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World Freedom Day


After World War II, World Freedom Day was established to celebrate the fall of the Berlin Wall. But today, it's less about the Wall and more about what its destruction signified. It signaled the end of communism in Eastern and Central Europe, assuring everyone's liberty. President George W. Bush declared the occasion to be a federal holiday in 2001.

Germany was divided into East and West Germany after World War II concluded. The Americans, French, and British invaded West Germany, while the Soviets occupied East Germany, creating the German Democratic Republic. In 1949, East Germany became an independent country, and Berlin became part of the Soviet-controlled Germany.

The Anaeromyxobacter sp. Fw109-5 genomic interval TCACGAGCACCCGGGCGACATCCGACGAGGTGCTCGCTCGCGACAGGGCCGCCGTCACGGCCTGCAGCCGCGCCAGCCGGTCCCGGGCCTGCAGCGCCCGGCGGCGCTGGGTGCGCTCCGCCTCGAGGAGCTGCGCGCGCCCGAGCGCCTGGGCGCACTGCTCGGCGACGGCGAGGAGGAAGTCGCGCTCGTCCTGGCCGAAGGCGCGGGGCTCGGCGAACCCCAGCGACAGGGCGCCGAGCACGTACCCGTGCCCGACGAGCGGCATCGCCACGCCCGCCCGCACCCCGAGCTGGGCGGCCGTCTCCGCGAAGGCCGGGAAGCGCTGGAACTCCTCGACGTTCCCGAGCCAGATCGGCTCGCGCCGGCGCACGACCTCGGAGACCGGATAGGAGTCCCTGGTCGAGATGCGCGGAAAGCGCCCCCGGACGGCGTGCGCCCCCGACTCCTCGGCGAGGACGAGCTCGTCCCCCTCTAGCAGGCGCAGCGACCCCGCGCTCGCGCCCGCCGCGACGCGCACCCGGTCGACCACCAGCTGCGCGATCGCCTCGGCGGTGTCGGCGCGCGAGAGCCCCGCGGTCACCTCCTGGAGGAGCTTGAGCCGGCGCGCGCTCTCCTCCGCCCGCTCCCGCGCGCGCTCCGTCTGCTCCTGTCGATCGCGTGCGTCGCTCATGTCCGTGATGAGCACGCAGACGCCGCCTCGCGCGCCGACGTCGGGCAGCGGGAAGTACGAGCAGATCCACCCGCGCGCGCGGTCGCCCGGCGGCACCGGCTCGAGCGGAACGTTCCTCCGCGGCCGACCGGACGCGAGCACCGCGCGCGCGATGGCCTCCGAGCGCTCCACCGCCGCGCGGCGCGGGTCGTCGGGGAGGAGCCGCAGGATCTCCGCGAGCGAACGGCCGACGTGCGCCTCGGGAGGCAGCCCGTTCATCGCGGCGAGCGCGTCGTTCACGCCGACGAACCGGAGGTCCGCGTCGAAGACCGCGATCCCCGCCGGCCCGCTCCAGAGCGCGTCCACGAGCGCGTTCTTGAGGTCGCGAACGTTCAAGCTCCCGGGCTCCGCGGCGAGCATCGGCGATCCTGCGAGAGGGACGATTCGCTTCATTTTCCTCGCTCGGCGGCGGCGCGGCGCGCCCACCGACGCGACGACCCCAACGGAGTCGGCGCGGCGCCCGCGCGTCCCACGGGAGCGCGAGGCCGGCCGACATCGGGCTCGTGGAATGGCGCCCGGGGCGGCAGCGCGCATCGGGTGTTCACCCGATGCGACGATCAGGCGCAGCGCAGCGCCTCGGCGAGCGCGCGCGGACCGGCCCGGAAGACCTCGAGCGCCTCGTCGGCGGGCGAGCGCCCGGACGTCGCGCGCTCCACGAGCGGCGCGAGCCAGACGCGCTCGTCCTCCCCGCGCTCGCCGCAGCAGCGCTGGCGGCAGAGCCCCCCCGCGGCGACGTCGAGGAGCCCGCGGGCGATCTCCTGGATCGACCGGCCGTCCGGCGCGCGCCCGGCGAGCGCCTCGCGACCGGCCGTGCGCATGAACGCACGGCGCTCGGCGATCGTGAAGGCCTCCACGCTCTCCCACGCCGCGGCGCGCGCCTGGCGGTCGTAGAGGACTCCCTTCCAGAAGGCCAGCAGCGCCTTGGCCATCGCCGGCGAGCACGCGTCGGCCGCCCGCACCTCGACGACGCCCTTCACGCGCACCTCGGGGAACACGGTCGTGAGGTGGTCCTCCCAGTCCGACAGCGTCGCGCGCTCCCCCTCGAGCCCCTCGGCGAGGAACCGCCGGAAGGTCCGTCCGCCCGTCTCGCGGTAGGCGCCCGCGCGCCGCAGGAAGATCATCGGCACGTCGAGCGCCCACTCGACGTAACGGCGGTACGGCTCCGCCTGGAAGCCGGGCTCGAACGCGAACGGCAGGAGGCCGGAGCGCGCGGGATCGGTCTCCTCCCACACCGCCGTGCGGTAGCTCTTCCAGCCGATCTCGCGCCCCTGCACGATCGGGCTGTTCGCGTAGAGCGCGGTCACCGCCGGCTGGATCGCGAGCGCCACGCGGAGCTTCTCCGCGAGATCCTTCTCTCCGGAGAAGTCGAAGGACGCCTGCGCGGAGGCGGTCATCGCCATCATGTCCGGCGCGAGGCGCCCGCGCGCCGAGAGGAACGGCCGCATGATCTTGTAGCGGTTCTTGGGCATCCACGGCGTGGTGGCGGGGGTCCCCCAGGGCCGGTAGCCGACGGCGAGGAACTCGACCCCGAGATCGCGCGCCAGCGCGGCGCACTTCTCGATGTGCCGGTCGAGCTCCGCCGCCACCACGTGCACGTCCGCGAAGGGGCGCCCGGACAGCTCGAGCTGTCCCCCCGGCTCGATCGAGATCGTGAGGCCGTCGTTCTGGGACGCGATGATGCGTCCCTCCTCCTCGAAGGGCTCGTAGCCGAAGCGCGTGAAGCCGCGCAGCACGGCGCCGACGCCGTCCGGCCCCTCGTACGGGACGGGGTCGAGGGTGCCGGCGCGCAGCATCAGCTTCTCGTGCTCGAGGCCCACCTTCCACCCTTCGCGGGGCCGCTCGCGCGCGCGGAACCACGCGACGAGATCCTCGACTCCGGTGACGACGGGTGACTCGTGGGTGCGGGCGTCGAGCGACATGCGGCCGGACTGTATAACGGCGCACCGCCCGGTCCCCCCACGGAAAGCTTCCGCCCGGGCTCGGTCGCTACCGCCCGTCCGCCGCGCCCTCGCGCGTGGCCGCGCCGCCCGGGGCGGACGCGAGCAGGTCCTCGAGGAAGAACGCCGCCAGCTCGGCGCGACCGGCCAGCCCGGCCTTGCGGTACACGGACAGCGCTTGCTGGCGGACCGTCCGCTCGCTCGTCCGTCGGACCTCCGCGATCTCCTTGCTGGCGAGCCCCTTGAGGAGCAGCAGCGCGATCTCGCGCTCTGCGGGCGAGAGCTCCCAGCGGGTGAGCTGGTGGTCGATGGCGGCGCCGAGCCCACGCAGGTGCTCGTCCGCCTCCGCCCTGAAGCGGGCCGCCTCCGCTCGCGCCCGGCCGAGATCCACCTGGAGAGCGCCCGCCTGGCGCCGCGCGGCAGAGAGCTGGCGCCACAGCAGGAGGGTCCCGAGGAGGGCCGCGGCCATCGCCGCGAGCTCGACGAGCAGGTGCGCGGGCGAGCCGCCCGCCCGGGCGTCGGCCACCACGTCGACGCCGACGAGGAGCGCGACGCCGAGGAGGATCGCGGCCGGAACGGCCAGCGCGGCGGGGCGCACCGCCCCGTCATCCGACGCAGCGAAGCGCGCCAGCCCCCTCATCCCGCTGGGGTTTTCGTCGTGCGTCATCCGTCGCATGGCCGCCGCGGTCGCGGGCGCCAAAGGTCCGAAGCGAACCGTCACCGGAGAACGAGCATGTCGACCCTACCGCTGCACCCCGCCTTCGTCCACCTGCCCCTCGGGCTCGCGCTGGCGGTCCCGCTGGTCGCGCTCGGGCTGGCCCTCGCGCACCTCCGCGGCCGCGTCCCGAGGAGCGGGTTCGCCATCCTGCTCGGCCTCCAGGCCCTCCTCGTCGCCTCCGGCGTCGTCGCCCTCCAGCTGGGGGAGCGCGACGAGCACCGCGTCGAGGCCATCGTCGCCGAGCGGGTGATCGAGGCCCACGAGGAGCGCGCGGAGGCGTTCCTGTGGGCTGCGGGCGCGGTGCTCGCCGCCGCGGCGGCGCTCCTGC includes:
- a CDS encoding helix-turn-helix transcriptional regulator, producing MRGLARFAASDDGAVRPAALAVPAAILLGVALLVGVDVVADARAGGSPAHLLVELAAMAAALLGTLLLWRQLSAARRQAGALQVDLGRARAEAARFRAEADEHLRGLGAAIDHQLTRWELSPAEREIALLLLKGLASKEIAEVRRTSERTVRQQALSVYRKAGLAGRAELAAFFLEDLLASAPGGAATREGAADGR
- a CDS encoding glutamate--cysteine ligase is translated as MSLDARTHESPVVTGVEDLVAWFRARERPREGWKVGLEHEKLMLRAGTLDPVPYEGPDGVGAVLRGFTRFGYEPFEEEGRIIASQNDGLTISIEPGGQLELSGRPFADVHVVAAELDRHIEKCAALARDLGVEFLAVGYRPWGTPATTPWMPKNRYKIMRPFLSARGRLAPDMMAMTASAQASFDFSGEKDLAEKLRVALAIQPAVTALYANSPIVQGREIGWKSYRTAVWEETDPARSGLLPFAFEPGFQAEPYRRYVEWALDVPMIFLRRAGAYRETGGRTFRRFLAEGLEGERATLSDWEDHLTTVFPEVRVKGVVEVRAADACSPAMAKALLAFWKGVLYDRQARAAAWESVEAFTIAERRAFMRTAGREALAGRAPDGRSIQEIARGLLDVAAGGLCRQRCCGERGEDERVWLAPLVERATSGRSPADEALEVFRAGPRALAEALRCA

A wall was built to keep people from East Berlin from migrating to West Berlin and the rest of Western Europe. Between 1961 and 1989, an estimated 5,000 persons attempted to flee over the Berlin Wall. In the process, more than 100 people were killed. Following the relaxation of travel restrictions in East Germany in 1989, thousands of people climbed the wall and smashed it with chisels and hammers. The Berlin Wall was gradually dismantled until it was finally demolished on November 9, 1989. Germany was reunited as an unified territory again a year later.


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